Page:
Supporting Solution Diameters (kohm.cm²) R1 (kohm.cm²) R2(kohm.cm²) C(nF/cm²)
0.1M NaCl 2,789 2,379 2.782 1.281

Table 1: Electrochemical parameters.

The effect of the electrochemical treatment on the formation of the biofilm, on the electrode surface, was evaluated by the representation of the absorbance values before and after treatment (Table 2). The most prominent effect observed were the mass bacteria decreasing in the electrolytic solution, thereby confirming the formation of a biofilm on the surface of the electrode.

  Before electrochemical treatment After electrochemical treatment
Optical Density (OD) 0.741 0.484

Table 2: Optical density (OD).

This phenomenon has been investigated by the polarization curves of the prepared electrode, in electrolytic medium containing or not bacteria. The electrochemical parameters determined from the polarization curves are given in Table 3. The polarization current density of clay paste electrode increased when bacteria are added to the electrolytic solution. The value of the anode slope lowered remarkably when bacteria are added to the electrolytic solution, while the anode slope value has not changed. This means that the process, effectively, takes place at the electrode surface.

Electrolytic solution 0.1M NaCl 0.1M NaCl + bacteria
E (i = 0) /mV -1046,3 - 801,5
Rp (kohm.cm2) 115,39 39,49
Ip(µA/cm2) 0,4498 288,2
Ba (mV) 412,8 288,2
Bc (mV) -227,4 -287,2

Table 3: Electrochemical parameters.

The electrode response was tested for OD solutions in the range from 0.020 to 0.250. Figure 4 shows some of typical square-wave voltammetry curves recorded at clay paste electrode after being in contact with different bacteria concentrations. A calibration graph was then constructed from the observed peak currents. The SW Voltammetric response was linearly dependent on the OD of solution (Figure 5).


Figure 4: SWV’s recorded for Clay paste electrode in 0.1 M NaCl solution. Evolution of the current density peak with OD.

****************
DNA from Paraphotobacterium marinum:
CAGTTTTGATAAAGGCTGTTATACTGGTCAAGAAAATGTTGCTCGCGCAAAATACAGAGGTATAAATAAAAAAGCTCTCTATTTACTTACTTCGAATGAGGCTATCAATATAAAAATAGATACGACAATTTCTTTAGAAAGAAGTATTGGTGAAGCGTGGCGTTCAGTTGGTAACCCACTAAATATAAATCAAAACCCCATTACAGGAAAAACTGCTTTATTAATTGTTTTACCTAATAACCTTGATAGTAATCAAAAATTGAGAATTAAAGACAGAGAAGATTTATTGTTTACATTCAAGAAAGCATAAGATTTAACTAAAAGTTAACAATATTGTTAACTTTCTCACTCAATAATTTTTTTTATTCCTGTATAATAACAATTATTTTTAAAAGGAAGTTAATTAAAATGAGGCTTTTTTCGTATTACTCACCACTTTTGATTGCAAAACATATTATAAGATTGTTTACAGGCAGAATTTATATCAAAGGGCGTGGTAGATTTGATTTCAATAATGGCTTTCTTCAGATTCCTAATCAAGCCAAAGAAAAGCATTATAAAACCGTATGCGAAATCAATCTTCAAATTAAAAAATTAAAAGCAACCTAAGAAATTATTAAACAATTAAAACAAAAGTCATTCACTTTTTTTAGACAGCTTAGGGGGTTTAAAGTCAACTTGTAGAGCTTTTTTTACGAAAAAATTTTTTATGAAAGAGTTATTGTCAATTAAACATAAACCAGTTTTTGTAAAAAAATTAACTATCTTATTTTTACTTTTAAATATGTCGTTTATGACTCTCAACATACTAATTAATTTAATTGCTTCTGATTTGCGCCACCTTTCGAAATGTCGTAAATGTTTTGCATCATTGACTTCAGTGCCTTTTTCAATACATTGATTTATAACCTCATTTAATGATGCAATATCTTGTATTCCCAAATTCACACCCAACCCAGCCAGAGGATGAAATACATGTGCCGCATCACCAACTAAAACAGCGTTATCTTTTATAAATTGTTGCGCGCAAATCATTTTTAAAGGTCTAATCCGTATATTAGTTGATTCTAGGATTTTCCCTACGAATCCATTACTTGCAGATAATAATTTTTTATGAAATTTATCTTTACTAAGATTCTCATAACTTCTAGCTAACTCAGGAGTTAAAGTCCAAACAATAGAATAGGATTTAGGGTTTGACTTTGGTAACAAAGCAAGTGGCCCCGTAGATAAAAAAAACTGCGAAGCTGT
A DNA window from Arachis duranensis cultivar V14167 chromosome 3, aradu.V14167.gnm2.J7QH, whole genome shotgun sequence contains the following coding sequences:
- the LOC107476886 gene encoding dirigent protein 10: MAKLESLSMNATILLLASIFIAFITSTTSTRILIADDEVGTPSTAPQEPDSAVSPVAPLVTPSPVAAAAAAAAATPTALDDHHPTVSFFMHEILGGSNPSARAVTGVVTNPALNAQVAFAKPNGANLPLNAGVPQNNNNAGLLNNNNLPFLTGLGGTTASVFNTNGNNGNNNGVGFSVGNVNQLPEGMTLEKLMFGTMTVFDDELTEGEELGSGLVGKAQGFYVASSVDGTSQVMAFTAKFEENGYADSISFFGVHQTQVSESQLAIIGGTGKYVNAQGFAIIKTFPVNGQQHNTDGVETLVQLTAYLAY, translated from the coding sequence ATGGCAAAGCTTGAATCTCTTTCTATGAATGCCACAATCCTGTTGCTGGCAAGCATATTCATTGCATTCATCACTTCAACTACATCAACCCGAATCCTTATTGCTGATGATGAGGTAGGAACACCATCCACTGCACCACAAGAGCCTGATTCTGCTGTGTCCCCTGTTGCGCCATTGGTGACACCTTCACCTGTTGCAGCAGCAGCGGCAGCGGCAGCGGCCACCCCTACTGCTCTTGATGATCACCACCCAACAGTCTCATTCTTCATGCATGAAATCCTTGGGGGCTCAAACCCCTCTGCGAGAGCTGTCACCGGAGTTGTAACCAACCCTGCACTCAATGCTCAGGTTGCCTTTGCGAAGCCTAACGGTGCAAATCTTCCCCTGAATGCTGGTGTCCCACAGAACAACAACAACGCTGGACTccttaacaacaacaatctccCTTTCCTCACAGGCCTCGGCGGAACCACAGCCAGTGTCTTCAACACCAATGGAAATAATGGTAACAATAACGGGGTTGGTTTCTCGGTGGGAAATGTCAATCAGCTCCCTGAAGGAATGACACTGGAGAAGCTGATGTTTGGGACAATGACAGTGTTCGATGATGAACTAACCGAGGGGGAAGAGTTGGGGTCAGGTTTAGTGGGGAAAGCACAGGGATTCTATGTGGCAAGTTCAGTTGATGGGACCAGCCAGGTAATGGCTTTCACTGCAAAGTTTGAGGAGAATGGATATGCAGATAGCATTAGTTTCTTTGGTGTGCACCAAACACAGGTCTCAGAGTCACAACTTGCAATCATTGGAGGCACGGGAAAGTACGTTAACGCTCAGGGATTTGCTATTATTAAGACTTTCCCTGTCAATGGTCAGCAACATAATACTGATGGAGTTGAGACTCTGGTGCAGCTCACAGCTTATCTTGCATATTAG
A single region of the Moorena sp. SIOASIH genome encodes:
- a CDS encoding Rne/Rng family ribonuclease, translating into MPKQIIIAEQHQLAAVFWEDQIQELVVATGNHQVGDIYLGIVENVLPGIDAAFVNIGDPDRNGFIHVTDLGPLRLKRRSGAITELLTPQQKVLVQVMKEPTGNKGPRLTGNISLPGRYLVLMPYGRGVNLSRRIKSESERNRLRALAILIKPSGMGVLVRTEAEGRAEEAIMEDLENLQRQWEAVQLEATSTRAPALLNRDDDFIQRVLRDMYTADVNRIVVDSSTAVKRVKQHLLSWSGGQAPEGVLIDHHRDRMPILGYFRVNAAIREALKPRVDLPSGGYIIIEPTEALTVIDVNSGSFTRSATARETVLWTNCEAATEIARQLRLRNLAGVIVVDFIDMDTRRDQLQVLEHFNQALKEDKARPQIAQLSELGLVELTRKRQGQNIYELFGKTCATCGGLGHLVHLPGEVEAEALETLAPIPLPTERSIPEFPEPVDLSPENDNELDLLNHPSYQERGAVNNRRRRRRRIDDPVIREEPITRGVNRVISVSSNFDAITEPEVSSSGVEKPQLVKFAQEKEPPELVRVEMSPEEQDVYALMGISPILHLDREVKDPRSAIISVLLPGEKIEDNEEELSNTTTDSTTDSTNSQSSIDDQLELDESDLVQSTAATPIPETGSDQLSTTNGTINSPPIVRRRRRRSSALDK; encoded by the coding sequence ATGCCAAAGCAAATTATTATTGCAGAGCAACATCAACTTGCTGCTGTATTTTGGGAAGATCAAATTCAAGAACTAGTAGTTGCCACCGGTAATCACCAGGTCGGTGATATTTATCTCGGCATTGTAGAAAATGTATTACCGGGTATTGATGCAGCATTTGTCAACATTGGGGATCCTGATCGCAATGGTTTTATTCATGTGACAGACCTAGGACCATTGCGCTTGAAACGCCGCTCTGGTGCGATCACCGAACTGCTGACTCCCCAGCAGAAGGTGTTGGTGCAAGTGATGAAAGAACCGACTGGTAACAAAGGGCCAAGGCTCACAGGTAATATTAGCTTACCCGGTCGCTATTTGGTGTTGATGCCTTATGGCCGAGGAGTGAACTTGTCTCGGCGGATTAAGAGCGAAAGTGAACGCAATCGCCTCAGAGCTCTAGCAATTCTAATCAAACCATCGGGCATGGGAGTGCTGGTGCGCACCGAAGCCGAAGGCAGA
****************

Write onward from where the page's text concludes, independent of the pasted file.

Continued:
Figure 5: Plot of peaks area versus optical density.

In order to obtain an analytical curve and electrochemical parameters for the developed sensor, we carried out square wave voltammograms for the presence of bacteria in supporting electrolyte, at different concentrations of bacteria. The decrease in optical density (OD) of the solution is an indication of loss of the bacteria in medium. This decrease in the OD of the solution is accompanied by the growth of the polarization current density of the electrode surface, leaving suggest that bacteria have formed a biofilm on the surface of the clay (Table 4) and Figure 6.

OD 0,020 0,039 0,082 0,103 0,169 0,187 0,205
E (i=0) mV -798,3 -915,9 -891,5 -820,7 -940,2 -965,9 -921,7
Rp (kohm.cm2) 25,24 23,18 22,16 26,38 29,02 35,56 33,27
Ip(µA.cm2) 2,554 2,881 2,768 2,187 2,281 1,8275 1,2276
Ba (mV) 426,8 497,1 361,4 364,8 433,9 469,0 258,9
Bc (mV) -360,4 -363,7 -396,2 -347,8 -400,2 -372,7 -257,1

Table 4: OD evolution with electrochemical parameters.


Figure 6: Polarization current density dependence of the optical density of solution.


In the present work, clay paste electrode was prepared and successfully applied to determinate bacteria in 0.1 M NaCl solution. Cyclic voltammetry has shown that the presence of bacteria in supporting solution gives two anodic peaks at clay paste electrode. The developed SWV method can be used for determination of quantitative values of bacteria OD. The developed method will also be useful for its application in water analysis.


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Citation: Koffi OE, Bile BE, Bengourram J, Tankiouine S, Latrache H, et al. (2016) Electrochemical Study of Interaction of Bacteria and Clay. J Microb Biochem Technol 8:060-064.

Copyright: © 2016 Koffi OE, et al. This is an open-access article distributed under the terms of the Creative Commons Attribution License, which permits unrestricted use, distribution, and reproduction in any medium, provided the original author and source are credited.